Emma Azalia Smith Hackley was born in Murfreesboro, Tennessee in 1897. She was the oldest daughter to Henry and Corille Beard Smith. At 3-years-old she moved with her family to Detroit, where she learned how to play the piano, violin, and French from her mother. He completed high school and got a teaching certificate a year later. She taught elementary school in Detroit from 1887 to 1894.
She later married a successful poet, playwright and attorney-activist Edwin C. Hackley. Hackley became the first graduate of African descent of the University of Denver Music School in 1900. However, the school was not aware that she was #Black. After the couple completed their studies they moved back to Philadelphia in 1901, and #Emma Hackley became a well-known concert singer. She began devoting herself to uplifting people through her voice of spiritual and classical music.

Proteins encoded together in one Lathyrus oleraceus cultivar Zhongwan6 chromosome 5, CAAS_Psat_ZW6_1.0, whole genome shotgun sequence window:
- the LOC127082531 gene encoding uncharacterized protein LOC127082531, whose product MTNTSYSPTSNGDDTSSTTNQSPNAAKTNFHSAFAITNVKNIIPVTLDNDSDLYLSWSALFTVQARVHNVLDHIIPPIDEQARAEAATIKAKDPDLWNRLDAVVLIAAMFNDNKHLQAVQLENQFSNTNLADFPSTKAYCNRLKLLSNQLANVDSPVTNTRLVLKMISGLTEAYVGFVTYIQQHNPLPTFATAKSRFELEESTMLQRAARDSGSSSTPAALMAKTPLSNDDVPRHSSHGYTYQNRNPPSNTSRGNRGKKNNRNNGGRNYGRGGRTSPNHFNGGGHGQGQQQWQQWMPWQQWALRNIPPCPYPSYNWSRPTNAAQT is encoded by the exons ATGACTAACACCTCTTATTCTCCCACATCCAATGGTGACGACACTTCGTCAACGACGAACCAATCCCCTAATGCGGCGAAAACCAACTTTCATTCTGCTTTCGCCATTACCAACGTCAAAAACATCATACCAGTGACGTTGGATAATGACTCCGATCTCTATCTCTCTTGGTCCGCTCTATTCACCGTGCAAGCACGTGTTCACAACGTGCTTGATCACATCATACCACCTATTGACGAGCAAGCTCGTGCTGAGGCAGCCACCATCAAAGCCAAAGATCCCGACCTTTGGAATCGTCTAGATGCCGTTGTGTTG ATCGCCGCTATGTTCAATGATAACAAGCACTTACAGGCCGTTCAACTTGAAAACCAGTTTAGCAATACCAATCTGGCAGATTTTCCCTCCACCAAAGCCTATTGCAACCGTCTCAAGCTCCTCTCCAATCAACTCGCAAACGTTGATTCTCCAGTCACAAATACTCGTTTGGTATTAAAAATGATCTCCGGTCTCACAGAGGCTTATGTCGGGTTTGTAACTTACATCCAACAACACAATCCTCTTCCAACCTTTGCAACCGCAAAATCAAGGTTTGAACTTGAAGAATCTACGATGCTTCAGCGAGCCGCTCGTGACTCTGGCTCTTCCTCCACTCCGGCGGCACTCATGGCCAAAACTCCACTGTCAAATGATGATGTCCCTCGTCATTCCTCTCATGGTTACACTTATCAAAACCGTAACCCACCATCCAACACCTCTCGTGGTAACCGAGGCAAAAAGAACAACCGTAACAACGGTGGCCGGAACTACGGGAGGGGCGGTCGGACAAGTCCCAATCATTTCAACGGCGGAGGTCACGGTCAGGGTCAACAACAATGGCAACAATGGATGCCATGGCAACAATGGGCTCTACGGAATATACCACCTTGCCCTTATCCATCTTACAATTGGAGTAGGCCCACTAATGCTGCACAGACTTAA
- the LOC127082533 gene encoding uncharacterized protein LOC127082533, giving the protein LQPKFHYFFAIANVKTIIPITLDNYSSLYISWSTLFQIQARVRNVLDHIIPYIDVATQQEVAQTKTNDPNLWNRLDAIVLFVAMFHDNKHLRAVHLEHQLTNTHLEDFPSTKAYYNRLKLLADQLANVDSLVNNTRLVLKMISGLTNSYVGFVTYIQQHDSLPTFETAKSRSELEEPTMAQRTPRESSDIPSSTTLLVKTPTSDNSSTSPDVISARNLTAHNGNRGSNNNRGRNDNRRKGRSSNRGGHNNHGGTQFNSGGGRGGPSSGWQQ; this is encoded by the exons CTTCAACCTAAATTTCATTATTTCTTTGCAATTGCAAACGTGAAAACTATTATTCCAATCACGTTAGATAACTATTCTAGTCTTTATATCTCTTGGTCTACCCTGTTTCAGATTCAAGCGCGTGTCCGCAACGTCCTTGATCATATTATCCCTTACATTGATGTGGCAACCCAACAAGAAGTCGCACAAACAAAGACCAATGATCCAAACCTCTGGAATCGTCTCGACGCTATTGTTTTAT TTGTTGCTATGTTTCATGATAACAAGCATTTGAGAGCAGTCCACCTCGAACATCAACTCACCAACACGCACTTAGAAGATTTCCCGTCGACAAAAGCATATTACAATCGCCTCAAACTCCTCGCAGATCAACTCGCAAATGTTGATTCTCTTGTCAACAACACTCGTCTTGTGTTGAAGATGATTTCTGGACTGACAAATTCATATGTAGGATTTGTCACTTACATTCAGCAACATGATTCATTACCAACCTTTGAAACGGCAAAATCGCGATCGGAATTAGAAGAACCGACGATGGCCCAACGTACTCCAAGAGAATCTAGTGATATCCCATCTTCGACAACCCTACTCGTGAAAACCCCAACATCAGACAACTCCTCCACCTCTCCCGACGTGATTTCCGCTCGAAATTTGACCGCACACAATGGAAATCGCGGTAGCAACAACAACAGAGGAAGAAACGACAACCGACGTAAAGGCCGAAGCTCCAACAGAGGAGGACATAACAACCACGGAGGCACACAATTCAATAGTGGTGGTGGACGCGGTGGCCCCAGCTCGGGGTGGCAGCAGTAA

She soon became known as the “Vocal Teacher of Ten Thousands” because of her organizing various concerts and folk festivals throughout the country. She even included the Deep South when organizing programs and concerts. She educated Black people in Classical music regardless of where they were located. Hackley founded and directed the Vocal Normal Institute in Chicago between 1912 and 1916. She remained active in the Washington Conservatory of Music, the National Association of Negro Musicians, and many similar organizations until her death in 1922. A private school of music in NYC was built in her honor and the E. Azalia Hackley Memorial Collection of Negro Music, Drama and Dance in the Detroit Public Library was named in her honor.